Saturday, April 23, 2005

Realism in Animation articles on AWN

Ellen Besen continues here intriguing exploratory series of articles over on What started off as a bit of fawning over the subtelty of Chris Landreth's Ryan while taking a bit of a swipe at cartoony CG animation (dimissing pose to pose as a method that results invariably in poor acting) has evolved into quite the discussion in the narrative. I'm thankful she's broadened the sampling of opinions to include traditional animators like Charlie Bonifacio. She asks more questions than provides answers, which I think is great. I especially appreciated her summary of the possibilities of the future of animation where we see a mixture of 2d principles, cartoony, traditional elements and the possibilities for great subtlety in CG all mixed together in one fun toss around. She writes...

So maybe the most interesting future scenario for animation lies in the willingness to consider the possibility of new contexts that allow new reference points. We still may be dealing with apples and oranges but what happens if we do a little slice and dice? Fruit salad would be a pretty tasty outcome, one that could mean more creative possibilities for everyone.

Anyhow, read all three of the articles in the series. You'll probably find some of it infuriating and disagree with what's being said, but I still think it's a great internal dialog she's holding. I'm glad she's letting us peek through the windows into the process.


Anonymous said...

I just wanted to clarify that it was always my intention to widen the dialogue in the realism series.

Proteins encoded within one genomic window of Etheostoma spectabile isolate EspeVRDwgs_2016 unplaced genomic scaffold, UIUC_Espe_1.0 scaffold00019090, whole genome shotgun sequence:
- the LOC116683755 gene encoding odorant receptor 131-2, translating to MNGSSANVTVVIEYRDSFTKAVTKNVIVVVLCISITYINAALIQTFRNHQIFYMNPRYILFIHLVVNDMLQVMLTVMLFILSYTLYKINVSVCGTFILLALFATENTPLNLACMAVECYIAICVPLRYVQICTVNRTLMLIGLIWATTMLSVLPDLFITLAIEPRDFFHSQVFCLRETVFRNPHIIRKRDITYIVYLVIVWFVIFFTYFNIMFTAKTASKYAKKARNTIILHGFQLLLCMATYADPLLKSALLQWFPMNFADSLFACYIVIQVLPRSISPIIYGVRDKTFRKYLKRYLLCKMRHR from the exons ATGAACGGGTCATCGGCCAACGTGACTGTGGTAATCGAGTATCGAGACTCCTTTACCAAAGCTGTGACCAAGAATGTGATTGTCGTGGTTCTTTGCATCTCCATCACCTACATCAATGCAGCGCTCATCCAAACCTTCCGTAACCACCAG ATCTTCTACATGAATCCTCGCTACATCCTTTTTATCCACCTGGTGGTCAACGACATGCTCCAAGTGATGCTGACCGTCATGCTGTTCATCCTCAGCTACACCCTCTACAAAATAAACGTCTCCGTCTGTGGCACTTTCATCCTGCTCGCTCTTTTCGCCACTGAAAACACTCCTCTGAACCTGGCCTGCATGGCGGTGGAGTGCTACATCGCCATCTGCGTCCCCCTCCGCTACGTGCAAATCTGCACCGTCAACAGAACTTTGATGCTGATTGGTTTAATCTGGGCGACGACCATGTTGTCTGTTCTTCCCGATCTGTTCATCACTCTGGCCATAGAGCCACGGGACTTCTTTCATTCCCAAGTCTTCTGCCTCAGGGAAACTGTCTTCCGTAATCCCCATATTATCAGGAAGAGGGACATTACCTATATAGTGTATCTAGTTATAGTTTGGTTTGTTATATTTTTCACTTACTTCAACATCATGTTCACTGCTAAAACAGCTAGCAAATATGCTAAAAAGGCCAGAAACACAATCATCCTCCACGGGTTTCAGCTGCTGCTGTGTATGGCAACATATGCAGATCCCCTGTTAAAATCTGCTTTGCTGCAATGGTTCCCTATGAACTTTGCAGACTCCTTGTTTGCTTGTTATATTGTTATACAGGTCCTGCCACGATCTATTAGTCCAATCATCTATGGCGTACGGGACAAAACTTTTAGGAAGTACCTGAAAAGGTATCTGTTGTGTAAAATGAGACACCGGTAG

I know the first installment felt like a poke in the eye but the idea was to examine Landreth's controversial rethinking of animation, first from his outsider's point of view and then from other POV's that would challenge his and give it some context.

Thanks for your comments, Keith. This is a nice site. I'm glad Charlie suggested I pay a visit.

Keith Lango said...

Thanks for dropping by, Ellen! It's great to have ya in the conversation. And thanks for the clarification as well. Like a good writer you kicked open some doors to get some attention in that first piece. A good bit of dialog was happening as a result. I'm just hopeful that the animation community can someday get beyond the notion that in order to construct something different you must destruct that which already is. It's not a universal sentiment, but it seems to be something that keeps rearing its head through the years. I don't think we're playing a zero sum game. It's cool that Chris has found a different style that works for the kinds of stories he wishes to tell. His approach serves him and his films very well. But that doesn't mean that other styles are no longer valid nor relevant. Fads aside (the current "CG only" mantra out of Hollywood for example) the story must define the medium, and then the style. Good stuff all around, though!

Anonymous said...

Thanks Keith!

I'm right with you on the idea that we should be adding to the mix of techniques, not replacing one with the other.

As for story defining medium, I agree with you but think that the relationship is more interactive: new approaches to the medium also open doors to new kinds of stories and new ways of telling them.

This is often the tricky bit- recognizing the new potential- like when pioneer filmmakers stopped just filming plays because they had figured out that they could move the camera....